Home > News > Small defects have large impact
January 19th, 2004
Small defects have large impact
Many materials lose their useful properties as soon as their dimensions fall below a certain limit. This so-called size effect, the sources of which may be quite diverse, can be a road block for the miniaturization of electronic, electromechanic, and electrooptic components. For a particularly promising class of materials, viz. the ferroelectric oxides, researchers from the Max Planck Institute of Microstructure Physics have now identified a new origin of the size effect: Tiny linear defects, with an extension of less than about a tenth of nanometer, are able to deform a tube of material with rectangular cross section of about 4 by 8 nanometer around them. This deformation is so severe that the useful ferroelectric properties of the material are destroyed within the tube.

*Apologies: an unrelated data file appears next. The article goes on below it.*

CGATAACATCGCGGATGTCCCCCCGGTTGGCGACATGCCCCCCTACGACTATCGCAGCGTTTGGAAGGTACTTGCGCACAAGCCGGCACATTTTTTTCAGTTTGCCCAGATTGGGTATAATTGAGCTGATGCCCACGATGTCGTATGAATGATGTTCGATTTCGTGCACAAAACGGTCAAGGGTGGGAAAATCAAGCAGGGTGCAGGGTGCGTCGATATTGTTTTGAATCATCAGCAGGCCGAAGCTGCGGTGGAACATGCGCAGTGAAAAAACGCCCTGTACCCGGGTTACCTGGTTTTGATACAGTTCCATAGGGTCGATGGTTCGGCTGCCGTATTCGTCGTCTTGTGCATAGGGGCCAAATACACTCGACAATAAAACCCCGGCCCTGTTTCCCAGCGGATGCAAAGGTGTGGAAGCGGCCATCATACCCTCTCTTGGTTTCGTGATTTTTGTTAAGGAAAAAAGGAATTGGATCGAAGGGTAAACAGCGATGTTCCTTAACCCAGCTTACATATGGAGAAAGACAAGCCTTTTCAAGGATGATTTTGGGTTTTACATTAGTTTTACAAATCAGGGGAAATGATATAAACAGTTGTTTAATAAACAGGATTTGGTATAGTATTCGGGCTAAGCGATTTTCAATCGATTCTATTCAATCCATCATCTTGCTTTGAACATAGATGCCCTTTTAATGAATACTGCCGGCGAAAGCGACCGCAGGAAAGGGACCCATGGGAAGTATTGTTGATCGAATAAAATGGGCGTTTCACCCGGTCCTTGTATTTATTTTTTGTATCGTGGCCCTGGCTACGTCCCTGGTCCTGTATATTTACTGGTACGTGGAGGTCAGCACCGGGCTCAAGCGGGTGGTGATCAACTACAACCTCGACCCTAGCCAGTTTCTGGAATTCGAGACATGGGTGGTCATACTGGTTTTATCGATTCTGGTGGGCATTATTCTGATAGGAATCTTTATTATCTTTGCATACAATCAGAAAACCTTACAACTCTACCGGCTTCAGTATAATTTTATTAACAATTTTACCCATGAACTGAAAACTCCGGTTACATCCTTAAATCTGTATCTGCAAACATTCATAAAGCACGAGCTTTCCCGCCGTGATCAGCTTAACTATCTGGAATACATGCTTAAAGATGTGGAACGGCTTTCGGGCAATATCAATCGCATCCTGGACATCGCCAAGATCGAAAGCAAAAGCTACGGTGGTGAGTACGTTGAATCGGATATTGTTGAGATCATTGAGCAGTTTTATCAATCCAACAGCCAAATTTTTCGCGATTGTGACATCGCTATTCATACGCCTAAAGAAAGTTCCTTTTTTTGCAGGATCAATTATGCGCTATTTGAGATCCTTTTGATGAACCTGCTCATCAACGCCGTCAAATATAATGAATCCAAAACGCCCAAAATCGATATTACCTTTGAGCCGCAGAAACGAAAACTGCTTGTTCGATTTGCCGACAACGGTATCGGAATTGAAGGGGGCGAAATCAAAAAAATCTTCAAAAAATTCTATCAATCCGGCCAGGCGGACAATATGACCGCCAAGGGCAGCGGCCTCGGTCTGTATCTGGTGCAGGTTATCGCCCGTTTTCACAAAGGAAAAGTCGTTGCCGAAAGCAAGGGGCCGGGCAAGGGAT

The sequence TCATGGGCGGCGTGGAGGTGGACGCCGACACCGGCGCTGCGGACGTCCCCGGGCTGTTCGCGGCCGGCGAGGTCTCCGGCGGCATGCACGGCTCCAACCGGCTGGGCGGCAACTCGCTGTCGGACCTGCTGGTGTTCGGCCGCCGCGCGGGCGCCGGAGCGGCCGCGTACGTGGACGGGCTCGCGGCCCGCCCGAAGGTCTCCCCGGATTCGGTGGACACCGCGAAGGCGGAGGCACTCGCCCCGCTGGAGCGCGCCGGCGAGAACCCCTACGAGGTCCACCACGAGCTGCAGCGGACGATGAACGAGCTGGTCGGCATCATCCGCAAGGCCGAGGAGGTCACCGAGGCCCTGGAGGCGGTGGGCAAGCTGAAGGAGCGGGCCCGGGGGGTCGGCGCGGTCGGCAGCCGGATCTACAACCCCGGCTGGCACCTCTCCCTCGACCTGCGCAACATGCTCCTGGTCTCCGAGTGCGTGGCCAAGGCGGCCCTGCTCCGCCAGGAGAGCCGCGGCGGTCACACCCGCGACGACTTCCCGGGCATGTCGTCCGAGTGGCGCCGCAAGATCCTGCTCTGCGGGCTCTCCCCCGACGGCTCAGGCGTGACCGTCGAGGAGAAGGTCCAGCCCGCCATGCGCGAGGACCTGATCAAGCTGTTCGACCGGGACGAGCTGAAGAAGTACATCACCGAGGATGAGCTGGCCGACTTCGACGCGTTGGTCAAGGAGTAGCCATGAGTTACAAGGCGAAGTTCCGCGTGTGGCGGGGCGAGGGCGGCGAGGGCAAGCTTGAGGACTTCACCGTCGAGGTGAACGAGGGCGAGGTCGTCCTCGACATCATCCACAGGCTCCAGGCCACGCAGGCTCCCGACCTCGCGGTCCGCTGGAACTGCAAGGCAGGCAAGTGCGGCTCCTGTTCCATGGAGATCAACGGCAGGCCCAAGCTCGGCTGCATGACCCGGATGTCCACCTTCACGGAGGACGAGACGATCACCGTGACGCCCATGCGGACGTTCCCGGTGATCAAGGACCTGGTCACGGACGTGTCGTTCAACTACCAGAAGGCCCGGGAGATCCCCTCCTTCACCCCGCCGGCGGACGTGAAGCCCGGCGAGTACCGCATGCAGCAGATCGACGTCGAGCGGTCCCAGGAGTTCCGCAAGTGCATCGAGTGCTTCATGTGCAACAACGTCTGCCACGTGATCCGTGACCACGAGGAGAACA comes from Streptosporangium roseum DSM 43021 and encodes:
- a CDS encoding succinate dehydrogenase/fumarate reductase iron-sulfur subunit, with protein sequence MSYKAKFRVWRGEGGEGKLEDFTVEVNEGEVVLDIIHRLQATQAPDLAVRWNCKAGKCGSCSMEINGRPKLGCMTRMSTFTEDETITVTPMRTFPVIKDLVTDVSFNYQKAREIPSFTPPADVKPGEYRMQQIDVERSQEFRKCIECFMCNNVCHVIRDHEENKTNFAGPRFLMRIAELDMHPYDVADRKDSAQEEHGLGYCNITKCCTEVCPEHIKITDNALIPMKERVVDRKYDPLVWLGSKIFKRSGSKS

Rice physicist emerges as leader in quantum materials research: Nevidomskyy wins both NSF CAREER Award and Cottrell Scholar Award August 20th, 2014
Promising Ferroelectric Materials Suffer From Unexpected Electric Polarizations: Brookhaven Lab scientists find surprising locked charge polarizations that impede performance in next-gen materials that could otherwise revolutionize data-driven devices August 18th, 2014
Nano Bonds Increase Raw Strength of Fireproof Concretes August 18th, 2014
Molecular engineers record an electron's quantum behavior August 14th, 2014